Perhaps that explains why I've never gotten around to watching the two Amicus Productions anthology movies, adapted from those stories.
Mind you, I've long enjoyed the Amicus anthology movies, starting with a youthful viewing of Dr. Terror's House of Horrors, which remains my favorite, although I suspect many people's first Amicus anthology is their favorite... Mine manages to have the extra allure of remaining unavailable on Region 1 DVD.
The release of the Tales from the Crypt/Vault of Horror DVD, featuring both movies as part of the MGM Midnite Movie series, here at the height of Midnite Madness, made it impossible for me to procrastinate.
Tales from the Crypt, like Dr. Terror's House of Horrors, was directed by the great Freddie Francis.
Like all of the Amicus anthologies, the movie is told with a wraparound that weaves us through the stories. Frankly, this is one of my favorite parts of most, but seems somehow awkward next to the E.C. stories. This one features a tour group, wandering through a network of caves until they are brought to a hooded man played by Sir Ralph Richardson. This character is credited as The Crypt Keeper, but in no way resembles the pun loving character who welcomed us all to The Crypt of Terror nor is the name uttered in the movie itself.
The first story told is "... And All Through the House..." from The Vault of Horror #35. The original Johnny Craig illustrated story is something of a classic, and the only one of these stories that seems to have been also adapted on the Tales from the Crypt TV series. This adaptation features Joan Collins and is quite well done, scored almost entirely to religious Christmas carols.
The second is "Reflection of Death!", originally illustrated by Al Feldstein in Tales from the Crypt #23, is probably the weakest in both movies, but is certainly entertaining enough.
The third, "Poetic Justice!", originally illustrated by Graham Ingels in The Haunt of Fear #12. This is easily the best segment of either movie. It stars a particularly charming Peter Cushing as an eccentric old man whose life is slowly ruined by a nasty and greedy neighbor.
The fourth, "Wish You Were Here", originally illustrated by Ingels in The Haunt of Fear #22, is a twisted, slightly comic take on The Monkey's Paw by W. W. Jacobs, even going so far as to having a partial recounting of that story affect the outcome of the story.
The final story, "Blind Alleys", originally illustrated by George Evans in Tales from the Crypt #46, is a nicely done revenge story as Patrick Magee stars as a blind man who lives in a home for the blind that is taken over by a military man whose efficiency eventually leads to the death of one of their own.
The follow-up movie, Vault of Horror, directed this time by Roy Ward Baker, follows the same format reasonably carefully. A group of men end up in the sub-basement of a large building, recounting their nightmares to one another.
The first segment is "Midnight Mess!", originally illustrated by Joe Orlando in Tales from the Crypt #35, is pretty short and the twist is pretty obvious. The execution is nice, however, including one particularly nice special effect. This is, however, also the segment that was censored after release and, unfortunately, the new DVD maintains the censored version.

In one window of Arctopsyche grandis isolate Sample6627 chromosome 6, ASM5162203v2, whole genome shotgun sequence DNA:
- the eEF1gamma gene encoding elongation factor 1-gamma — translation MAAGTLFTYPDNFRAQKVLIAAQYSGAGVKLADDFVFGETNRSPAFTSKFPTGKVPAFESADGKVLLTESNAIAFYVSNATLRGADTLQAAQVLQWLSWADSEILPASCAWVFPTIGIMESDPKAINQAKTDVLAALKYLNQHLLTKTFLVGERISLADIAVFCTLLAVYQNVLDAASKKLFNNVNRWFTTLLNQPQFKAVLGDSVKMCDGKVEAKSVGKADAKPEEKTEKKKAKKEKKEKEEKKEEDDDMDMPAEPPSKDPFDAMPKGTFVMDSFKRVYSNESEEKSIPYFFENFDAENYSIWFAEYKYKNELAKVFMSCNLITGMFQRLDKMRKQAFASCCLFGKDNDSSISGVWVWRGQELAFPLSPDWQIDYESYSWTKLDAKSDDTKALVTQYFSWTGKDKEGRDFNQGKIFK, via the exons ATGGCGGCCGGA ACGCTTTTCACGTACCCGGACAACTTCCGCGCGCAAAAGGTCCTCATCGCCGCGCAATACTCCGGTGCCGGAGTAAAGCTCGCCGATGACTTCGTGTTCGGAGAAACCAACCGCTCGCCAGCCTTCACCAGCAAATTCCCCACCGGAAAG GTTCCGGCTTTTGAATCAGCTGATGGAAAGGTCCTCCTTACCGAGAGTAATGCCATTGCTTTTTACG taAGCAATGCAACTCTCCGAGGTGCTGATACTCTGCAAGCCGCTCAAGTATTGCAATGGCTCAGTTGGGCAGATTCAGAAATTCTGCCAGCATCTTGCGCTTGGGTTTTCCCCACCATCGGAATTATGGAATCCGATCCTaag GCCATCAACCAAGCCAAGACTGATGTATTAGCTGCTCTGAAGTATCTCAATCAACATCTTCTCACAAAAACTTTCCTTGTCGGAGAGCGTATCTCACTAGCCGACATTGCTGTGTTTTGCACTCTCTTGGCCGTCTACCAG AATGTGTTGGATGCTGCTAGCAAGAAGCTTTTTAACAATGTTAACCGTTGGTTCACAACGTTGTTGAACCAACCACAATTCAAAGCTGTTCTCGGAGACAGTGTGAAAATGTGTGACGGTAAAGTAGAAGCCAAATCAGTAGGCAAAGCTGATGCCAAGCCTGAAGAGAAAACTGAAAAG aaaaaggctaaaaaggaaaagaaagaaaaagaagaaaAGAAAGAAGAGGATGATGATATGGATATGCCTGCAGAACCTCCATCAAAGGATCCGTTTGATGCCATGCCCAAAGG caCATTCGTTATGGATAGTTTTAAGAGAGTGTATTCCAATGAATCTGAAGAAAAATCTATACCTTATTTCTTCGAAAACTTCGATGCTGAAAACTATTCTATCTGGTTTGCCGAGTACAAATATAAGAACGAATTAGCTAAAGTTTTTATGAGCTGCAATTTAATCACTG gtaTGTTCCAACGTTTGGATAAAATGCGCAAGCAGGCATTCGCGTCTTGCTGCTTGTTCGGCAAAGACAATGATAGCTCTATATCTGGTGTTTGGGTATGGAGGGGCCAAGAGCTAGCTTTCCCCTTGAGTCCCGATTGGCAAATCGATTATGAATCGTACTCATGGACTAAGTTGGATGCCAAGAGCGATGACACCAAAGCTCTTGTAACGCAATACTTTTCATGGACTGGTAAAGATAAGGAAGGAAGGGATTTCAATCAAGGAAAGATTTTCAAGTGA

The second segment is "The Neat Job!", originally illustrated by Jack Kamen in Shock SuspenStories #1. It features Terry-Thomas and Glynis Johns as a married couple with issues over things being in the proper place. A classic E.C. set-up and delivery with delightful performances by the two actors.
The third segment, "This Trick'll Kill You!", originally illustrated by Kamen and Evans in Tales from the Crypt #33, stars Curt Jürgens as a magician traveling through India to discover new tricks in the mystic east. This is moderately executed, but goes on a bit long.
The fourth segment is "Bargain in Death", originally illustrated by Jack Davis in Tales from the Crypt #28. I recall this as a nicely paced comic story, but this drags generally, despite some decent performances.
The final segment, "Drawn and Quartered!", originally illustrated by Davis in Tales from the Crypt #26, is the best of the movie. Tom Baker stars as a British artist, living in Haiti, who is tricked out of his work, that he believes is undervalued, by a group of men, including Denholm Elliot. As I said Haiti, you were safe assuming Voodoo is involved in his revenge.
Both movies are well done overall. The story choices of writer-producer Milton Subotsky are generally well suited for being transposed to British settings. I suppose the recurring E.C. theme (in fact, one that would be carried over to Feldstein's long reign as editor of MAD Magazine) is the hostility of the proper against the just but eccentric, something that indeed carries over quite well in the British setting.
As I said, the stories don't especially lend themselves to the Amicus house style of having a wraparound with its own ironic twist. Frankly, I'd guess they even had that feeling in writing them, as they feel like less effort went into them then had in the other Amicus anthologies I've seen.
I note that I think the pacing of the first movie works better overall, but the second showcases the E.C. style humor a bit better.
More than anything, however, they made me want to curl up in a corner for a weekend with a big stack of those beautiful hardcover E.C. Archives and lose myself in them.